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Sleep Problems: Dealing With Jet Lag

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Sleep Problems: Dealing With Jet Lag

Overview

Jet lag is a sleep problem that happens when you fly across two or more time zones. Most people need to cross three time zones to notice it. The more time zones you cross, the worse it may be. It's usually worse when you fly east rather than west. You may have trouble sleeping. You may be sleepy during the day. Other symptoms include feeling weak, losing your appetite, or being constipated. Most people get better 3 to 4 days after their flight.

Jet lag can happen to anyone. Your age, fitness, and health and how often you fly don't make a difference in whether you get it.

How can you deal with jet lag?

You may be able to prevent or reduce the symptoms of jet lag. Here are some things you might try.

  • Try melatonin.

    Melatonin is a hormone that your body makes. It regulates the cycle of sleeping and waking. Taking a melatonin supplement may help "reset" your biological clock.

    Your doctor can recommend how much to take and when to take it. Your doctor may suggest that you:

    • Take melatonin after dark on the day you travel and after dark for a few days after you arrive at your destination.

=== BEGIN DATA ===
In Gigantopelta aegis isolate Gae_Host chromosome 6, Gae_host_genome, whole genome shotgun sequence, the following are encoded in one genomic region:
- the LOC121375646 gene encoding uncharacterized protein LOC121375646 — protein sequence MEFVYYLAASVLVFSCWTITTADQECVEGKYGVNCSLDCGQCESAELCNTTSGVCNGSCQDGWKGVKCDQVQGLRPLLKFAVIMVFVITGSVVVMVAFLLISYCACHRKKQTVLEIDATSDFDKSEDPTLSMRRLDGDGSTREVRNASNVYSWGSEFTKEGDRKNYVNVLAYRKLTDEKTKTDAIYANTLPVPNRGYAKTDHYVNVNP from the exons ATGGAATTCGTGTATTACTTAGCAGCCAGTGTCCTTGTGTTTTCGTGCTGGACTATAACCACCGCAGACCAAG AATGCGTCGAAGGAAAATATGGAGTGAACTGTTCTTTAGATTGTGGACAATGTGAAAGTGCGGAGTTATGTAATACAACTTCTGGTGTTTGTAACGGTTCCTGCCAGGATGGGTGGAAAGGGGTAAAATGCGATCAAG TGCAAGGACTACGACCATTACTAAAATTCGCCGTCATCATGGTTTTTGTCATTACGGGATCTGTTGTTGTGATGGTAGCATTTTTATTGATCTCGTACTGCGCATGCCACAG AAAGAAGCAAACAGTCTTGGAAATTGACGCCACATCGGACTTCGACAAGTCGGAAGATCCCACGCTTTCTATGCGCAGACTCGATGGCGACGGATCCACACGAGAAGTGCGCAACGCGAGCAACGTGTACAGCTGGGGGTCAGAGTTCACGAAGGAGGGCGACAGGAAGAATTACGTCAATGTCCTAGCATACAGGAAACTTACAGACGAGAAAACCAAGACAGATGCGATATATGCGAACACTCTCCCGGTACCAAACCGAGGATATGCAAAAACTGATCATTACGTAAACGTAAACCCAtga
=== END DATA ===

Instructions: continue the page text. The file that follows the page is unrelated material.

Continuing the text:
• Take melatonin in the evening for a few days before you fly.
  • Prepare for jet lag before you go and on the plane.

    Take these steps. They have not been proved to reduce jet lag, but some people find them helpful.

    • If you have an important event, try to arrive a few days early so your body can adjust to the new time zone.
    • Be well rested before you start to travel.
    • If you are flying east, go to bed 1 hour earlier each night for a few days before your trip. If you're flying west, go to bed 1 hour later each night instead. But if your trip will last 2 days or less, you may choose to stay on your home time.
    • Set your watch to your new time zone as you start flying. If it's nighttime at your destination, try to sleep on the plane. Sleep masks, earplugs, and headphones may help. If it's daytime at your destination, try to stay awake.
    • On the plane, drink water to avoid dehydration. Avoid alcohol and drinks that contain caffeine.
  • Help yourself adjust once you arrive.

    Take these steps. They have not been proved to reduce jet lag, but some people find them helpful.

    • Try to change your schedule to the new time as soon as you can. For example, if you arrive at 4 p.m., do your best to stay awake until your usual bedtime. Get up in the morning instead of sleeping late.
    • Think about light exposure. If you flew east, try to avoid bright light in the morning, and get light in the afternoon. To avoid light in the morning, stay indoors, such as by going to a mall or a museum. If you flew west, stay awake during daylight, and try to sleep after dark. This may help adjust your body clock and help your body make melatonin at the right time.
    • Caffeine may help you stay alert during the day after you arrive. But it also may make it harder to sleep at night.
  • Ask your doctor about prescription sleeping medicine.

    A medicine may help you sleep after you arrive at your destination.

Credits

This information does not replace the advice of a doctor. Healthwise, Incorporated, disclaims any warranty or liability for your use of this information. Your use of this information means that you agree to the Terms of Use. Learn how we develop our content.